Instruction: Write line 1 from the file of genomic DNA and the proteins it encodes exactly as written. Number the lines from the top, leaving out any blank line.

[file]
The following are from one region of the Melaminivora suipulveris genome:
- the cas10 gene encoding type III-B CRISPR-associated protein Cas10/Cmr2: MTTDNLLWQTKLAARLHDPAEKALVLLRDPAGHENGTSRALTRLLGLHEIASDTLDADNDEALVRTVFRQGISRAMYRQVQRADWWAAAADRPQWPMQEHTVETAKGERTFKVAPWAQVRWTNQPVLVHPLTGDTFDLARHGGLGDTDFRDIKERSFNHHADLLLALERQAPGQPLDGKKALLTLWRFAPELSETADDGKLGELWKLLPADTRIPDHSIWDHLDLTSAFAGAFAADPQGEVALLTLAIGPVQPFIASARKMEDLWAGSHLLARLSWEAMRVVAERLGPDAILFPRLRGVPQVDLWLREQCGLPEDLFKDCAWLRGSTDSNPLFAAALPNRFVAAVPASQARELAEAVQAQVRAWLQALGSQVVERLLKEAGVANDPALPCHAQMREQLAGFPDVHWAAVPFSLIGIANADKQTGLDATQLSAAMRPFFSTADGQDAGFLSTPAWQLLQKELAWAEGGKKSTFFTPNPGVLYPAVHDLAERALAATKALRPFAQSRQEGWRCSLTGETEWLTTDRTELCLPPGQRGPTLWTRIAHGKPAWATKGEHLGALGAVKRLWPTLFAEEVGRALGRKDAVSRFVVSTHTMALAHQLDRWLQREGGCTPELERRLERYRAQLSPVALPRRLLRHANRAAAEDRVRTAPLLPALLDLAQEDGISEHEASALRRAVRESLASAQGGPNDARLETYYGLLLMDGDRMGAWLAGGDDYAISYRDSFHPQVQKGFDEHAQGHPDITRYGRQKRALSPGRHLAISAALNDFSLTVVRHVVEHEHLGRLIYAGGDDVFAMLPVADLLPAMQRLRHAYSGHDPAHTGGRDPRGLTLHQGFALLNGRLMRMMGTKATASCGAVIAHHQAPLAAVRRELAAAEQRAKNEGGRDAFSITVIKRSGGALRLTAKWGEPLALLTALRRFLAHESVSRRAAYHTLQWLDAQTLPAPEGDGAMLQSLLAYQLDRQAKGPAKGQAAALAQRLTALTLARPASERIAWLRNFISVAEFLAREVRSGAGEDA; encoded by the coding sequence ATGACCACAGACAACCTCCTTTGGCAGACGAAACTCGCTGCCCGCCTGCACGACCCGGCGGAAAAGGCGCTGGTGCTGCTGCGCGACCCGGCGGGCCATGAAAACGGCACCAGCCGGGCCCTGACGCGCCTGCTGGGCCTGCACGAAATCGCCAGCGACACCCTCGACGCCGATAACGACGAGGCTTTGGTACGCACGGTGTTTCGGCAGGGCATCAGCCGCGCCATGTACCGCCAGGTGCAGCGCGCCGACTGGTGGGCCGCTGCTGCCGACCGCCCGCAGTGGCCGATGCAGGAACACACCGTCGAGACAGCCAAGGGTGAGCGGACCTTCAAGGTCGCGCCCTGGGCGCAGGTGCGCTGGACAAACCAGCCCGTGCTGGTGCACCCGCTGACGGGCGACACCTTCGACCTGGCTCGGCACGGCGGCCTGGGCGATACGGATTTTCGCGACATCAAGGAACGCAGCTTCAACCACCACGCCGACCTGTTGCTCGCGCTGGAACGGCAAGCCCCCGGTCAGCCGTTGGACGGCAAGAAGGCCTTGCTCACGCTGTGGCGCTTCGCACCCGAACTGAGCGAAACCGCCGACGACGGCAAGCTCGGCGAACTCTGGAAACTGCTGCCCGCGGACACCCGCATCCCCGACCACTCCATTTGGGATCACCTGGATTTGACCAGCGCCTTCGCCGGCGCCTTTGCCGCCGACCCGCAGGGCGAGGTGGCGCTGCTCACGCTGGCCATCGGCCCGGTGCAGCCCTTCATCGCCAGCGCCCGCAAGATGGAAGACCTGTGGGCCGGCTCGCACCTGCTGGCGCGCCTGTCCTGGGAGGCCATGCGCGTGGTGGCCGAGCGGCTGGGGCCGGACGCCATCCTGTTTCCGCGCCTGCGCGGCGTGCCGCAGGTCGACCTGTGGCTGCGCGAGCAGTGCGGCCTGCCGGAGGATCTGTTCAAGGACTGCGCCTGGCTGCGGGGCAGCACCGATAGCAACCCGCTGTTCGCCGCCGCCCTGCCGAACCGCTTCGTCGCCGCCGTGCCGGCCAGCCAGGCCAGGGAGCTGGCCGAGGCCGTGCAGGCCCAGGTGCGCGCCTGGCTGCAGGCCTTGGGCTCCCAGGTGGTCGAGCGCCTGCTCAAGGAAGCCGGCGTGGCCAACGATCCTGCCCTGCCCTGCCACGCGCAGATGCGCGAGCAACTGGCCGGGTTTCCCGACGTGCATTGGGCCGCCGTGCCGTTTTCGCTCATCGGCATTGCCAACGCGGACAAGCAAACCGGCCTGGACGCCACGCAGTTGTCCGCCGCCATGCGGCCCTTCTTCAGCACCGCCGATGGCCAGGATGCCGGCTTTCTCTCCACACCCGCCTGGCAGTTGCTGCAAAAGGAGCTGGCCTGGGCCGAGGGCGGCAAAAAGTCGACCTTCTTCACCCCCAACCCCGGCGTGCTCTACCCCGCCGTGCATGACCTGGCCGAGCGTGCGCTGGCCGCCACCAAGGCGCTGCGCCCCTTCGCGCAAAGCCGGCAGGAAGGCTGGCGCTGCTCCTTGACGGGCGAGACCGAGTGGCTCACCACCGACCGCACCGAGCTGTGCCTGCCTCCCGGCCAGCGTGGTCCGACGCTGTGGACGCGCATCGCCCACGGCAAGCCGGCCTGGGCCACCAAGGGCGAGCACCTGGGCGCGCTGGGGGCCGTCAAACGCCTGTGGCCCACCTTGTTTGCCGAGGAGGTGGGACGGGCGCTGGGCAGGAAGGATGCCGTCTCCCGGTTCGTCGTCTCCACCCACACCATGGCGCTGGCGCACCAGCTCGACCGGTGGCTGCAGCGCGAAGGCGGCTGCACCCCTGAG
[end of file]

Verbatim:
The following are from one region of the Melaminivora suipulveris genome: